PHOTO GALLERY INDEX > Up, Up and Away!
Page, AZ 10/30-11/02/08 (Day 748-751)
Up, Up and Away!
Some towns just have it all—like Page, Arizona which was literally created out of thin desert to house and feed workers brought into the area to begin building the Glen Canyon Dam in the ‘50s. Today the sleepy town is home to about 7,000 and a great home base for anyone interested in exploring awesome Lake Powell, created when Glen Canyon (and many other side canyons) filled up with water behind the completed Glen Canyon Dam.
Part of the Glen Canyon Recreational Area, Lake Powell is famous as a house boating destination and rightly so since the lake’s awesome sculptural sandstone cliffs and hundreds of meandering finger-like side canyons are best explored on the lake’s deep (as in many hundreds of feet deep) and crystal clear water from a fully-appointed houseboat that lets you take a hot shower, cook great meals, sleep in comfy beds and even (in some cases) soak in a hot tub and watch a flat panel TV. Yeah, they’re nicer than our old apartment in Manhattan ever was.
Every fall Page makes good use of the air as well as the water with the annual Page/Lake Powell Hot Air Balloon Regatta. In its sixth year, the event attracted nearly 50 balloons plus their pilots and chase crews.
Hot air ballooning is truly a team sport since no balloon would ever get inflated and airborne (let alone back on the ground safe and sound) without a small posse of wranglers and drivers who handle the balloon and literally chase it from a vehicle on the ground once it’s in the air to make sure they’re on the spot wherever and whenever the pilot chooses to land.
Before attending the regatta, we’d never been up in a hot air balloon and we’re surprised to discover how similar it is to scuba diving. Okay, you’re not wet or breathing bottled oxygen (hopefully), but the changing buoyancy and slow pace gives us a very similar relaxed feeling (thanks for taking us up Bill and Chris).
As pilot Cheryl’s t-shirt says: “It’s cheaper than therapy.”
Hot air ballooning—like most specialized, slightly fringe, certainly expensive and possibly dangerous activities—tends to attract fascinating fun-loving people (remember: interesting people do interesting things). Everyone we meet during the three day Page/Lake Powell Hot Air Balloon Regatta (hi Bill, Mike, Chris, Travis, Hank, Deb, Frank, Trina, Lee, Jan, Sarah, Bryan, Cheryl, Sean and Gary) are unique characters with great stories, great generosity and a great desire to have a great time with other great people. We’re told that a few jerks sneak into the ranks every once in a while, but they don’t last long.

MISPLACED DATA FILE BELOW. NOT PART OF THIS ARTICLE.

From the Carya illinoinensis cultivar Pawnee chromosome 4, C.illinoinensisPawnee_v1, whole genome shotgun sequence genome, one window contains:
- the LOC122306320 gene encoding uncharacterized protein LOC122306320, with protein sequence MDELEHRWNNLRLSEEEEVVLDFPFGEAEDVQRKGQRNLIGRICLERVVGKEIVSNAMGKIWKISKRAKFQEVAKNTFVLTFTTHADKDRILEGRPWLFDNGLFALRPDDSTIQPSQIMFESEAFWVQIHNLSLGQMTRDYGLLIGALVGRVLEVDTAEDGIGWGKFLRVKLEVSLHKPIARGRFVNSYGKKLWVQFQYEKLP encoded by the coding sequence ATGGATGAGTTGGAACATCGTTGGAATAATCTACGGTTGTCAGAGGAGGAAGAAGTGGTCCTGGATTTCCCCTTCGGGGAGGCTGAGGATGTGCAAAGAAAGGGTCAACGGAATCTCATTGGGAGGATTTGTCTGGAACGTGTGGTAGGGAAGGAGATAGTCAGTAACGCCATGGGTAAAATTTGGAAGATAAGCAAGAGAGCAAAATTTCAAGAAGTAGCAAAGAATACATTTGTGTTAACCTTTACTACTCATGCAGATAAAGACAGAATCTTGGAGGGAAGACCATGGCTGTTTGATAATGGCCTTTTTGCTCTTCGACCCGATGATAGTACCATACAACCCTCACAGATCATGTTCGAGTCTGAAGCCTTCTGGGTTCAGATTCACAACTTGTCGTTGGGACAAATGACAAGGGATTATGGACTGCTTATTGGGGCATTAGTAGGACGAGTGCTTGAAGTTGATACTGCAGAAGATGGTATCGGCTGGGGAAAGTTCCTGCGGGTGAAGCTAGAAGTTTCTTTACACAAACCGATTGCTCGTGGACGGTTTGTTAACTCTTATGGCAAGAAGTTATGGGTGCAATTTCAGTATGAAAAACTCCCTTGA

With so many fun-loving people gathered in one place, it’s no surprise that once the early morning flights are done, the tailgating begins. And by tailgating we mean full on hot breakfasts of scrambled eggs and ham and unbelievably delicious ginger pancakes cooked fresh on huge grills and served in cut glass dishes (thanks Deb!). Seriously. Did we mention the homemade bloody mary’s, deep fried turkeys, Jell-O shots and kegs of beer?
These folks don’t fool around when it comes to flying (okay, not much) and they’re certainly serious about having a good time. The whole post-flight scene reminds us of the impromptu gatherings and good times we always have when we go to music festivals and that makes us happy.
(See video of Page, Lake Powell & the Glen Canyon Dam from a balloon.)
During this visit to Page we don’t have a houseboat to retire to each night, but we do have our trusty Safari SE tucked snugly into site A3 in the Wahweap RV Park which has perfect lake views (book a site in the low numbers on the A loop for best positioning), which we take full advantage of during sunrise and sunset when everything—rocks, sky, water—turns pink.
Located right at the lake in the midst of the protected recreation area, the RV park is also home to rabbits, road runners and coyotes and, in keeping with its natural surroundings, all the buildings have been designed in colors and shapes that marry well with the sandstone terrain. The main office and store is also equipped with solar panels which help power the place. The RV park is noteworthy for a bunch of more basic reasons as well, including super clean facilities, the cheapest and best RV park laundry room we’ve come across yet ($1 washer s and .50 dryers) and a free shuttle to and from Page. All for $43!
** This isn't a normal photo gallery with a slideshow because this post originally appeared on our Airstream blog. **